RealMoney Radio Recap: Google's Got It

Google's ( GOOG) stock is cheap, and the company is growing, Jim Cramer told a caller on his "RealMoney" radio show Wednesday.

He said to buy it on the way down and put it away, rather than giving up and running away from it. "Google is the real deal," he said.

Cramer next turned to General Motors ( GM), where investor Kirk Kerkorian and his associate Jerome York, who is a GM board member, have been influencing the company to merge with Nissan and Renault, Cramer told a caller.

He said he believes GM will merge, and the move will subsequently make it pre-eminent against its rival Toyota ( TM). He recommended staying with the stock and said it is a winner, not a loser.

Cramer said he is blown away that Home Depot ( HD) keeps going down.

While the stock's decline might be because people are upset about Home Depot CEO and Chairman Bob Nardelli's paycheck, Cramer said Nardelli is the one who has made it a better company.

It is undoubtedly a better place to shop than it was three years ago, and Cramer said it's one of the cheapest retailers he knows, adding that the company has also turned around its balance sheet.

At $35, Cramer said Home Depot is for him.

The options backdating issue that Marvell Technology ( MRVL) is dealing with is negative for the company's stock, Cramer told another caller. Moreover, he said there has been much delay in the gaming-products business, and Marvell has a high multiple. Cramer said he is concerned about the stock and advised staying away until it comes in more.

Under Armour ( UARM) is an expensive stock that Cramer said he happens to like.

But he said although the company is "smoking" -- everybody loves its products and it has taken Nike ( NKE) by storm -- that's the company, not the stock.

The stock sells at 64 times next year's earnings, and Cramer said he cautions that paying more than twice the growth rate is dangerous. The stock is a point off its high and he is nervous it could drop a couple of points. He said he can't back down from the fact that it's expensive.

Cramer advised another caller to buy just 10 out of 40 potential shares now of Sears Holdings ( SHLD), a stock which he owns for his charitable trust, Action Alerts PLUS, adding that he believes the company is doing fine.

He told another caller he believes KB Home ( KBH) is a buy. He said it's the best-managed homebuilder in country, and said its price has been cut in half since last year.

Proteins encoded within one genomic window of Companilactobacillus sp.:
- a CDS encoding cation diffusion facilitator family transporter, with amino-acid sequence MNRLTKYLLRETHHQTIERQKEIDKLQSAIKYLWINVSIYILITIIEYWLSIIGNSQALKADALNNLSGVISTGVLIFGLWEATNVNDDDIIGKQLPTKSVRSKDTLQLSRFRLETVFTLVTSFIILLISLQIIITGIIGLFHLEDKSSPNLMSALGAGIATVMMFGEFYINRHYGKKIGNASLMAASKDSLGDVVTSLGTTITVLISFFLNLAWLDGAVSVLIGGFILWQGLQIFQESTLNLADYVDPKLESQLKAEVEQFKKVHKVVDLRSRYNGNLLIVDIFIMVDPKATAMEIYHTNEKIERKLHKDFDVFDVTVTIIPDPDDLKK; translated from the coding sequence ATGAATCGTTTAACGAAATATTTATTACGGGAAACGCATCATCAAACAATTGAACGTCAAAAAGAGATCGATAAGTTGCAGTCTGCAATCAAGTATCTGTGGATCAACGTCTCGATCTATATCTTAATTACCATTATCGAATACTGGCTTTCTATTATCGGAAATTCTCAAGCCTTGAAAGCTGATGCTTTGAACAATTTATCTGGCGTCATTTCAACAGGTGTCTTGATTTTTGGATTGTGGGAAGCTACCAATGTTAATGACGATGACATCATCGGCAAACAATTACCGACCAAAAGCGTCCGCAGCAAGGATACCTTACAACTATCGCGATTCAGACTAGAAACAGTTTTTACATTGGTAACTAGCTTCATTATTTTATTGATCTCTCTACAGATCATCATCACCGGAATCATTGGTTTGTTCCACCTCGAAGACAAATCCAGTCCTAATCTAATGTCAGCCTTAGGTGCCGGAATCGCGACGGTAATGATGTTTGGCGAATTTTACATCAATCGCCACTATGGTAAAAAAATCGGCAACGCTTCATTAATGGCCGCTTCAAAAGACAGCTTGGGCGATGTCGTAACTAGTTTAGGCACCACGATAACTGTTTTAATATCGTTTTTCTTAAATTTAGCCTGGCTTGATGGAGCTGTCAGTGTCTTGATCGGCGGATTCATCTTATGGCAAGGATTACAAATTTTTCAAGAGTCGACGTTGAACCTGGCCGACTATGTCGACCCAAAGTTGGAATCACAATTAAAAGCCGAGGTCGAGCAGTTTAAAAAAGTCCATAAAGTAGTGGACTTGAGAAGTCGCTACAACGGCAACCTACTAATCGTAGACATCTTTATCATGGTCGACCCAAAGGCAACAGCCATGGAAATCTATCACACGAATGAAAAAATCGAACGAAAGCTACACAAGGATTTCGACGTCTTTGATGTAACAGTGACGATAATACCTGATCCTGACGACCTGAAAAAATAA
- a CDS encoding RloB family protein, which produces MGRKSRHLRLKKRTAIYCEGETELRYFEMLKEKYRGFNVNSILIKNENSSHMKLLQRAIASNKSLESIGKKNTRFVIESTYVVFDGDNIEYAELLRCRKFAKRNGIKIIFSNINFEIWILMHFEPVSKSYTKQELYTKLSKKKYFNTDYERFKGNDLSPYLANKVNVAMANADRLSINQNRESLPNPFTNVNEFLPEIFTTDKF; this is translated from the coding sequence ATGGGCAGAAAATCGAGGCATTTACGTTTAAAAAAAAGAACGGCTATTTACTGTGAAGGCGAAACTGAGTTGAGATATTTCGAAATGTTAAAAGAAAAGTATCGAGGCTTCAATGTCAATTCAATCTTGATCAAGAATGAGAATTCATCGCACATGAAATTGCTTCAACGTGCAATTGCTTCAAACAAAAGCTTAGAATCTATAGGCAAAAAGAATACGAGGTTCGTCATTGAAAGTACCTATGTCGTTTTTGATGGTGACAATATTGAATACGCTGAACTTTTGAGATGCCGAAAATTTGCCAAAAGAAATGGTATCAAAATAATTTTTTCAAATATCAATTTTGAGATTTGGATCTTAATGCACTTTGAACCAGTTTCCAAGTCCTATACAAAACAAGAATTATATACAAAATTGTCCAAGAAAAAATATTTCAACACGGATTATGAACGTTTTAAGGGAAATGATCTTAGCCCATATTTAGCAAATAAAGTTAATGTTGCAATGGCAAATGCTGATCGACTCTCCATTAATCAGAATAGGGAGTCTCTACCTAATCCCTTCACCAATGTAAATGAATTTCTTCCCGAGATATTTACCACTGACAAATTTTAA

Although people believe the decline in the market is attributable to North Korea firing off a few missiles, this is not true, Cramer said.

The real reason it is declining is because the market has become overbought, Cramer said.

Cramer asked his viewers to cogitate how an event overseas could affect the price of IBM ( IBM ) or make Procter & Gamble ( PG) too expensive.

There are many people in the media who know a lot about world news, but not enough about financial news, he said. And these people are very quick to link overseas events to the market's decline.

This is "general Wall Street gibberish," Cramer said.

The No. 1 reason the market is going down is because it was up too much, he said. It had a huge run in which market players got too greedy and took stocks up too high. Now they have to correct it, Cramer said.

The lesson to be learned here is that when the market drops like this because of a news event, take advantage of the panic -- when other people start selling. Start picking up stocks that get cheaper, Cramer recommended.

Regional Cooking

It's time to take a look at the regional banks, said Cramer.

Cullen/Frost ( CFR) recently bought out its Fort Worth, Texas rival, Summit Bank , and now it is at a 25% premium from where the stock was last week, Cramer said.

This is a terrible environment for banks, and the rate hikes keep hurting them, Cramer said. As people struggle with home costs and construction projects go awry, Cramer said, the bank sector will be negatively affected.

Although he does not believe that lightning will strike at JPMorgan ( JPM) or Wells Fargo ( WFC), Cramer told listeners to look at their regional banks and consider buying shares there.

If these regional banks are a target of larger banks, what happened with Summit could happen to you, he said.

When the market is down, Cramer advised listeners to look for anomalies. An example, he said, is ConocoPhillips ( COP), which is up 90 cents on a bad day, or McGraw-Hill ( MHP), which is doing well when the magazine business is awful.

Cramer also pointed out PepsiCo ( PEP) and MasterCard ( MA), which Prudential recently upgraded, as anomalies.

"When there is a newfound recommendation or an upgrade, that's where the safety is on a down day," he said, adding that if the market rallies, these stocks will go up.

And if it goes down, they will stay cushioned.

At the time of publication, Cramer was long Sears Holdings.

Jim Cramer is a director and co-founder of TheStreet.com. He contributes daily market commentary for TheStreet.com's sites and serves as an adviser to the company's CEO. Outside contributing columnists for TheStreet.com and RealMoney.com, including Cramer, may, from time to time, write about stocks in which they have a position. In such cases, appropriate disclosure is made. To see his personal portfolio and find out what trades Cramer will make before he makes them, sign up for Action Alerts PLUS. Listen to Cramer's RealMoney Radio show on your computer; just click here. Watch Cramer on "Mad Money" at 6 p.m. ET weeknights on CNBC. Click here to order Cramer's latest book, "Real Money: Sane Investing in an Insane World," click here to get his second book, "You Got Screwed!" and click here to order Cramer's autobiography, "Confessions of a Street Addict." While he cannot provide personalized investment advice or recommendations, he invites you to send comments on his column by clicking here.

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